Decameter Stationary Type IV Burst in Imaging Observations on the 6th of September 2014
Koval A., Stanislavsky A., Chen Y., Feng S., Konovalenko A., and Volvach Ya.
Solar bursts are ones of significant signatures of solar activity. Particularly, the type IV bursts frequently associated with the most powerful and large-scale solar events such as solar flares and coronal mass ejections (CMEs). These bursts represent broadband continuum emissions with a variable time structure and have two distinct classes: moving (type IVm) and stationary (type IVs) bursts. Usually each stationary radio burst is the broadband flare-related continuum emission. It is believed that this long-lasting radiation is thought to be produced by energetic electrons trapped within coronal structures such as magnetic arches. So far, following accomplished review of scientific papers the spatial features of type IVs bursts' sources at low frequencies (meter-decameter wavelength range) of observations still remain unexplored.
In the study we present results of the first-of-its-kind positional measurements of a solar stationary type IV burst in decameter wavelengths (frequencies below 30 MHz) expanded by heliographic observations in meter wavelength domain. In our research we consider the event occurred on 6 September 2014. The multi-frequency in-depth analysis demonstrates the complex nature of the considered event. Particularly, on synthesized dynamic spectrum the stationary type IV radiation appears in form of two visibly separated low- (LF )and high-frequency (HF) type IV bursts (see Figure 1). The slow and wide CME playing a special role in the event took place during the type IV emission.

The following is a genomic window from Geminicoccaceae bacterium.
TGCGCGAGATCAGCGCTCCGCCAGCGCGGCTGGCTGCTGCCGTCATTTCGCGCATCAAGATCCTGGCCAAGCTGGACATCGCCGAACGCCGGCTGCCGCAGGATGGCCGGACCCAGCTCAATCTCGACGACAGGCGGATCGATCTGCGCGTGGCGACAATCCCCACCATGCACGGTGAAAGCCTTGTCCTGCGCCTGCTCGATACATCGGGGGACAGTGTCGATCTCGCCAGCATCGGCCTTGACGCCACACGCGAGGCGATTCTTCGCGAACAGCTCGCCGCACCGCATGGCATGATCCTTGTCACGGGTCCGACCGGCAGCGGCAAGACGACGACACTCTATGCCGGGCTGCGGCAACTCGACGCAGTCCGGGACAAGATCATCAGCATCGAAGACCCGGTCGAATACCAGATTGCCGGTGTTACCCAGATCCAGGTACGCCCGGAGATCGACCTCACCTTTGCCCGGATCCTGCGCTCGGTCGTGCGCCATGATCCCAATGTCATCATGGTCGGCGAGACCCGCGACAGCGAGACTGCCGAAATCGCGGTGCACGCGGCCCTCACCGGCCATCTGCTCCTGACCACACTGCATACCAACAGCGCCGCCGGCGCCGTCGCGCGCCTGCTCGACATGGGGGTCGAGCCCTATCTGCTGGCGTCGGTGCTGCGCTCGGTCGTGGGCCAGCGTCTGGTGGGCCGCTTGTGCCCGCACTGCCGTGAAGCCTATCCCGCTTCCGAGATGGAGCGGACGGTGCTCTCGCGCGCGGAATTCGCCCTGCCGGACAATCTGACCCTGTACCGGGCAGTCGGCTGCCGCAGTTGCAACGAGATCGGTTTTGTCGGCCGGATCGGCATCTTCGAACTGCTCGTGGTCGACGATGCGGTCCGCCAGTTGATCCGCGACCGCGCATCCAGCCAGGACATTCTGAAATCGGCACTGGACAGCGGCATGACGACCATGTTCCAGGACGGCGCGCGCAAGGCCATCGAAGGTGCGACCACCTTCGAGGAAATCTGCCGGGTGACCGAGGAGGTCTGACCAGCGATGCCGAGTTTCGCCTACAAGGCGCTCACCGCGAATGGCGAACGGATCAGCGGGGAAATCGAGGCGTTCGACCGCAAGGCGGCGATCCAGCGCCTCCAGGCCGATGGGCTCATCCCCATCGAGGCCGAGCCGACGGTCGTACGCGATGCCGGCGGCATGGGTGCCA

Figure 1. Dynamic spectrum of the type IV burst on 6 September 2014. The combined spectrum is obtained from records of ORFEES (450-144 MHz), e-CALLISTO (144-100 MHz), NDA (80-33 MHz), and UTR-2 (33-17 MHz) instruments. The UTR-2 contribution was shorter in time than ones of other telescopes, as its observation session was finished at 13:00 UT. Different components of the radio burst as well as other registered radio events have been labeled on the figure.
We mainly focus on low-frequency imaging measurements of type IV radio emission taking with the help of UTR-2 Radio Heliograph (Kharkiv, Ukraine) for the first time within 18.5-31 MHz supplemented by Nancay Radio Heliograph (NRH) observations at several working frequencies from 150 MHz up to 327 MHz. Using radio imaging measurements provided by the NRH and the UTR-2 Radio Heliograph we investigated spatial features of corresponding HF and LF radio sources of stationary type IV bursts. Figure 2 shows time series of synthesized images.
We revealed that the radio source locations changed with the CME propagation from the Sun as well as the HF sources and the LF sources are in good alignment with each other above the CME-associated AR. We provided several convincing arguments confirming that the HF-LF type IV bursts are common broadband stationary type IV radio emission and their sources belong to single radio source.